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The extinct mammal that may have shaped California’s kelp forests

The extinct mammal that may have shaped California’s kelp forests

“You look at these animals that live along the coast – they must have had a huge impact,” Dr Sampson said.

Another co-author of the paper, Roxanne Banker, an ecologist at the California Academy of Sciences, added that ecosystems “are made up of species that influence each other and interact in very non-linear ways.”

She continued, “Sometimes adding a room will change how another room works.”

Together, the co-authors created a simplified mathematical model of the kelp forest ecosystem, simulating an alternate reality where Steller’s sea cow did not become extinct and lived under conditions similar to the status quo.

The model showed that sea cow grazing would thin the kelp forest canopy. Sunlight would reach deeper into the water, and a more robust algal understory would form and serve as an alternate feeding option for the sea urchins. Under warming waters and debilitating starfish disease, the model showed that this ecosystem grazed by sea cows would rebound faster than the existing ecosystem.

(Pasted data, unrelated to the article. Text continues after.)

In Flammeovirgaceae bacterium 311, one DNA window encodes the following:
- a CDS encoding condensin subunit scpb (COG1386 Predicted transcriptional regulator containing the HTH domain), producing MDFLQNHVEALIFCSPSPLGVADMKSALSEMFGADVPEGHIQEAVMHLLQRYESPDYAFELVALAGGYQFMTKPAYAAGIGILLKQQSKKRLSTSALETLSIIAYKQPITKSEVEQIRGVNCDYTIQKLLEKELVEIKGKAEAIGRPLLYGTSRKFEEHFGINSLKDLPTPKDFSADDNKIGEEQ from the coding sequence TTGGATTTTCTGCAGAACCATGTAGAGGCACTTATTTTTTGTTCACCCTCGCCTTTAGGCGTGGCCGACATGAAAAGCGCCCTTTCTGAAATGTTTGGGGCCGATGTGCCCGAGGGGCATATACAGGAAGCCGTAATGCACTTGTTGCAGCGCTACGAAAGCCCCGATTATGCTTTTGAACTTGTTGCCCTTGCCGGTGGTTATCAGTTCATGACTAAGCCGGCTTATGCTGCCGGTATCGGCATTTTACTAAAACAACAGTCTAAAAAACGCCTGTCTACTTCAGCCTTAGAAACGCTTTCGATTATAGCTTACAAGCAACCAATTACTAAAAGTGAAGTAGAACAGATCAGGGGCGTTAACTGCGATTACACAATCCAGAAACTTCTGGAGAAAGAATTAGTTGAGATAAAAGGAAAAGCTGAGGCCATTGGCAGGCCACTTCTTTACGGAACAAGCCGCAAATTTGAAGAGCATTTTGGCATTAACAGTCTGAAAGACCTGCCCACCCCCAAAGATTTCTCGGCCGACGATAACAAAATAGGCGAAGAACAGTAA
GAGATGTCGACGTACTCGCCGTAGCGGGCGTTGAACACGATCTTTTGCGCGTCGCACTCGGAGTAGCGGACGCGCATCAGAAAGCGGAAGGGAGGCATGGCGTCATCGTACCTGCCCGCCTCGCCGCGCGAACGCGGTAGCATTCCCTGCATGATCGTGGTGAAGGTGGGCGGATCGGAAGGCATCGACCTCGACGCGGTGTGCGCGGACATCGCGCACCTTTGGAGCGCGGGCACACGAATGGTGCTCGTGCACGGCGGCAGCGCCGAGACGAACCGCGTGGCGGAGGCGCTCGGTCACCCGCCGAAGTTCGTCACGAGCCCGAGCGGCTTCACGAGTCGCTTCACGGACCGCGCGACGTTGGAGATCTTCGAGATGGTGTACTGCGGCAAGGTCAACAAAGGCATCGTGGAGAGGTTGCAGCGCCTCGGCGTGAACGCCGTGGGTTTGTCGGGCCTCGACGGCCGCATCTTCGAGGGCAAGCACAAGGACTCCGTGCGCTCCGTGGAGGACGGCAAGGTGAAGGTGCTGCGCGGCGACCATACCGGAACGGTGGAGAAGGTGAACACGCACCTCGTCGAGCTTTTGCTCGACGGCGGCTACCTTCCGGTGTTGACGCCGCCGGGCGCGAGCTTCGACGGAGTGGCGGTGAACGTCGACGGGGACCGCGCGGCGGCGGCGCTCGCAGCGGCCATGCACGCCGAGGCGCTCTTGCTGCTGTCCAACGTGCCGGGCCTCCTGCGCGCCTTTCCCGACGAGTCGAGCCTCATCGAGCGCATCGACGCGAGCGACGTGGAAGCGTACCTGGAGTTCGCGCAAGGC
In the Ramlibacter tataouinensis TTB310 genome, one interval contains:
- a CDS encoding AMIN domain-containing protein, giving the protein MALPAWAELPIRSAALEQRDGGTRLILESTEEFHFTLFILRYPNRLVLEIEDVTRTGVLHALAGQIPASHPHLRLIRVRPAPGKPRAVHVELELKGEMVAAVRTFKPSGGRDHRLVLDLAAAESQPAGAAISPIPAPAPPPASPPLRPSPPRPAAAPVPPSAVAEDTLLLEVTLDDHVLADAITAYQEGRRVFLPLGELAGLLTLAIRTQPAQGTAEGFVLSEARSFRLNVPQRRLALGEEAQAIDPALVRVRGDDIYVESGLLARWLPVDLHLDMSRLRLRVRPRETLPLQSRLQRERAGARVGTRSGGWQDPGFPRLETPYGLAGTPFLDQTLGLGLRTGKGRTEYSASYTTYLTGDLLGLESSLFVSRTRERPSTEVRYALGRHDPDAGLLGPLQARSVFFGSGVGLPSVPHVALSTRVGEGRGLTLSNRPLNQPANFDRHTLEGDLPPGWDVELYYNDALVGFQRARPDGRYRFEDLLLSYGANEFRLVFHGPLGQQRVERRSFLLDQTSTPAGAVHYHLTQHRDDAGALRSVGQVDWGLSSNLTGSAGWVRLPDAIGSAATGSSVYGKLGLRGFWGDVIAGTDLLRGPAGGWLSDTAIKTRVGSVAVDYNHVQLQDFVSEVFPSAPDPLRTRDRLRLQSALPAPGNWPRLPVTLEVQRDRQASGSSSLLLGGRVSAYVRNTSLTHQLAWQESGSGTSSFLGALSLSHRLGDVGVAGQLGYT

Perhaps this resilience could be replicated in conservation efforts, or at least inform conservationists of what might work. “What we’re advocating here is a thoughtful way of partnering with nature to bring health back to these places,” Dr. Sampson said.

Laura Rogers-Bennett, a marine biologist at the University of California, Davis, who was not involved in the research, said that while it’s helpful to create these kinds of simplified models, people should be careful before to draw firm conclusions. . Ecosystems are so complex and delicate that even a small change could turn things upside down.

She added that modern kelp forests often have diverse algal understory, and the interconnected web of living and dead, dynamic and inert, large and small, is difficult to model. “Thinking about what the habitat looked like back then, I would say we don’t even know what the habitat looks like now,” she said.

The paper’s authors acknowledged these drawbacks, but, Dr. Roopnarine said, “We will always be limited in terms of having enough knowledge about all of these species in the system.” He added: “Frankly, we’re running out of time to really understand these systems.”

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